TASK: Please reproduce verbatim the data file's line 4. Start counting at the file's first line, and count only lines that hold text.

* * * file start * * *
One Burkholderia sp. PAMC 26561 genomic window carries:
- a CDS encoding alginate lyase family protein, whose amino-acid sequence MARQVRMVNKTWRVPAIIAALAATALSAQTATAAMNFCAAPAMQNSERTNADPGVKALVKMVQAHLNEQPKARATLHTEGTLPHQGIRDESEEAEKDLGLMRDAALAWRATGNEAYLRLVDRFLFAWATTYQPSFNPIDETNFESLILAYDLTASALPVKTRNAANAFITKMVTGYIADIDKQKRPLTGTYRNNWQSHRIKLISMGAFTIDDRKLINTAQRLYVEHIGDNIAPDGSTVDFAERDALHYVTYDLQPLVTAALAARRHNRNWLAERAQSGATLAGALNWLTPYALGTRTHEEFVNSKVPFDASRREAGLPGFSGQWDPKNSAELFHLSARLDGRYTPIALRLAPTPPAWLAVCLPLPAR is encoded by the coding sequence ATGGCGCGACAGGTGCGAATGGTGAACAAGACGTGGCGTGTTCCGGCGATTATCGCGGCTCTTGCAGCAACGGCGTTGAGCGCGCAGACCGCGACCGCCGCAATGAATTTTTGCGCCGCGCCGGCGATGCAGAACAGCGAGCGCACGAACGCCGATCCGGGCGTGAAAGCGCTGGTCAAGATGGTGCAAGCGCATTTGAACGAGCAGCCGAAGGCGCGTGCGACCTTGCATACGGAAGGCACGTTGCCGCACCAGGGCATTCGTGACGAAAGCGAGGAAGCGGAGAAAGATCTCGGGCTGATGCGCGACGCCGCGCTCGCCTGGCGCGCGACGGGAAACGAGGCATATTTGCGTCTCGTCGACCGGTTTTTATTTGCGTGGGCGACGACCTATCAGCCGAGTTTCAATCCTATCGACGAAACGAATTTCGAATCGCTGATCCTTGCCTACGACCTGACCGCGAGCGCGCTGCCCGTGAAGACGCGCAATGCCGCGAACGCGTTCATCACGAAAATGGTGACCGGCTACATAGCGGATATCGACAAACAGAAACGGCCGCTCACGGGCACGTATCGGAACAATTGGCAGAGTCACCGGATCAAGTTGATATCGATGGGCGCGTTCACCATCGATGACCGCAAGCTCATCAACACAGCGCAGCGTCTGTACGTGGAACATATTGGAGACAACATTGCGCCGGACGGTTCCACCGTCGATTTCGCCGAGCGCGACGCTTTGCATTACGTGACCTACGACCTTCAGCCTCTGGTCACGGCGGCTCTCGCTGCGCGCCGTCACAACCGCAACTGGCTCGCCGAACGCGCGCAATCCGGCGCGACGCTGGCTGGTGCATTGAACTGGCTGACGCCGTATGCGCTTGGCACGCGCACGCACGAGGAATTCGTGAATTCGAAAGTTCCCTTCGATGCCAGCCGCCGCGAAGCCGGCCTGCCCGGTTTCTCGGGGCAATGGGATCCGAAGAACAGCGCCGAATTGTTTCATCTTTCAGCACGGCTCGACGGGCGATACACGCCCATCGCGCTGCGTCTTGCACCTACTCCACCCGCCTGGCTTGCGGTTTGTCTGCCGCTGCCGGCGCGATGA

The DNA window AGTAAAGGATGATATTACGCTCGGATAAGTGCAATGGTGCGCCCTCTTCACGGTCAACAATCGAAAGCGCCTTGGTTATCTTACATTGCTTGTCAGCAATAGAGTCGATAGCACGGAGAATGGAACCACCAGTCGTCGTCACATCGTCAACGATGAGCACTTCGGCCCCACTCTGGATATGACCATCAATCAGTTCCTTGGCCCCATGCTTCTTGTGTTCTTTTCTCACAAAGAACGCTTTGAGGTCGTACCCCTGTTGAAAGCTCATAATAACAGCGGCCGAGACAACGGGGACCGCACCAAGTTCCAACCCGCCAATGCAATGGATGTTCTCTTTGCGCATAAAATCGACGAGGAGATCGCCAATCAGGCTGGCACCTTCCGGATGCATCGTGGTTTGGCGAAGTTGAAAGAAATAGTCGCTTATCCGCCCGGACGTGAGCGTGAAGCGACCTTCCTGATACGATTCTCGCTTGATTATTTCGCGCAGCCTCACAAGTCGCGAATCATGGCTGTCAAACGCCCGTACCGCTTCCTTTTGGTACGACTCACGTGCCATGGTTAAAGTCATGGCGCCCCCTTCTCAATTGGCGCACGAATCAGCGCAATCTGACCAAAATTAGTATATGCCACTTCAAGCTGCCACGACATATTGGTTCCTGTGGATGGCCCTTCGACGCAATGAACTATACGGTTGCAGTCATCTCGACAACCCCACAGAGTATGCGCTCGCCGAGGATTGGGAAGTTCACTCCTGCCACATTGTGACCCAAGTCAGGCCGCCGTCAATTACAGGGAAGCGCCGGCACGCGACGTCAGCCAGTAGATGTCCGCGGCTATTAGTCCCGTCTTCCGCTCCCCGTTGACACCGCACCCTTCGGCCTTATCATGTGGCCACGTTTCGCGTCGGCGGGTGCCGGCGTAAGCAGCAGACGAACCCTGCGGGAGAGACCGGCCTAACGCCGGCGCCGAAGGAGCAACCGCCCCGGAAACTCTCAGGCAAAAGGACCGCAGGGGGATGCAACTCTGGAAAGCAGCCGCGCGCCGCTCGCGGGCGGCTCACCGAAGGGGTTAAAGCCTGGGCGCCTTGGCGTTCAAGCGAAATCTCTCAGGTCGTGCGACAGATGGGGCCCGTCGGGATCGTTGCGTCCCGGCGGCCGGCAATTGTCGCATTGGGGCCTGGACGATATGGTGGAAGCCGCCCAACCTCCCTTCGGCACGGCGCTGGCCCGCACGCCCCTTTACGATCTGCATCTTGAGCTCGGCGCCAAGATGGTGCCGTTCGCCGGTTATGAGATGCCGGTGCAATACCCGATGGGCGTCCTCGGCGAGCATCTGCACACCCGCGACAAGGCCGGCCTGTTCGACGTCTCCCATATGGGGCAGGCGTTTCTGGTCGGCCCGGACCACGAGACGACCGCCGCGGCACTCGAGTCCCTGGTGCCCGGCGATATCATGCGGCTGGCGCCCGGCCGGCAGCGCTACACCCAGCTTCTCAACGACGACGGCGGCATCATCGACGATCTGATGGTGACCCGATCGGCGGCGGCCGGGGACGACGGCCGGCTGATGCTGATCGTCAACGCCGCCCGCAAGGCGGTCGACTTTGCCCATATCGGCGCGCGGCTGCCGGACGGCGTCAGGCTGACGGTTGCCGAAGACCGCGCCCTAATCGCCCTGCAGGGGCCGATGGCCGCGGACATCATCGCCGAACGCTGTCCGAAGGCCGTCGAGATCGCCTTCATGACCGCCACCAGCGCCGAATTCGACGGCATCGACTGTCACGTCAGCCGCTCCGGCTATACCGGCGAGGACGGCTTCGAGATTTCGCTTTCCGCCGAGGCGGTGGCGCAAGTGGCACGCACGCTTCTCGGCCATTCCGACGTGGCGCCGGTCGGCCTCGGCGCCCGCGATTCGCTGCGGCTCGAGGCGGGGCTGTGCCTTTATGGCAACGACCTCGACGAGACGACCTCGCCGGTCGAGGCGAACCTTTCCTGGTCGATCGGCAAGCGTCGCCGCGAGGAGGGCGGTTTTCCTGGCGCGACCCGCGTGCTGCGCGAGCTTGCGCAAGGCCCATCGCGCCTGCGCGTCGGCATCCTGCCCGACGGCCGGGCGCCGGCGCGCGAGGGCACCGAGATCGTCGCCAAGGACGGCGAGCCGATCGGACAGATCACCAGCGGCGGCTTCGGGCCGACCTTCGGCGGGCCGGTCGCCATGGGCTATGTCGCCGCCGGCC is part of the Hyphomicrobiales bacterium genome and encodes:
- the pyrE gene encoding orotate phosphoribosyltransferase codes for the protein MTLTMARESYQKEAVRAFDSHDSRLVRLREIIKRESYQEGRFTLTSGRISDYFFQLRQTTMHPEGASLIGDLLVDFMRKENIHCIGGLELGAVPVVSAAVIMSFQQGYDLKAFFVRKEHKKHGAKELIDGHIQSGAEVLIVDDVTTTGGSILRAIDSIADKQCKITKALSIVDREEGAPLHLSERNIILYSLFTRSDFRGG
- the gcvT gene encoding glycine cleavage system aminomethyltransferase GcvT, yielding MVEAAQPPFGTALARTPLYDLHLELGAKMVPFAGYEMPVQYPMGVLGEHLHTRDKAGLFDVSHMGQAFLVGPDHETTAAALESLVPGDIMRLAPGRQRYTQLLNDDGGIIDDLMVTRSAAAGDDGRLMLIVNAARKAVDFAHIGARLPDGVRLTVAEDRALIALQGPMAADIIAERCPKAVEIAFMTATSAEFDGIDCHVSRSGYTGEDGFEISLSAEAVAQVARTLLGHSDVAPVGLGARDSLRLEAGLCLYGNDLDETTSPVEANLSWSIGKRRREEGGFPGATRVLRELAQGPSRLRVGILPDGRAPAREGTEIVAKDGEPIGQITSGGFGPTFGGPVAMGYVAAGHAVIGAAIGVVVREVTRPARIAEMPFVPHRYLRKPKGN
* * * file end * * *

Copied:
- the pyrE gene encoding orotate phosphoribosyltransferase codes for the protein MTLTMARESYQKEAVRAFDSHDSRLVRLREIIKRESYQEGRFTLTSGRISDYFFQLRQTTMHPEGASLIGDLLVDFMRKENIHCIGGLELGAVPVVSAAVIMSFQQGYDLKAFFVRKEHKKHGAKELIDGHIQSGAEVLIVDDVTTTGGSILRAIDSIADKQCKITKALSIVDREEGAPLHLSERNIILYSLFTRSDFRGG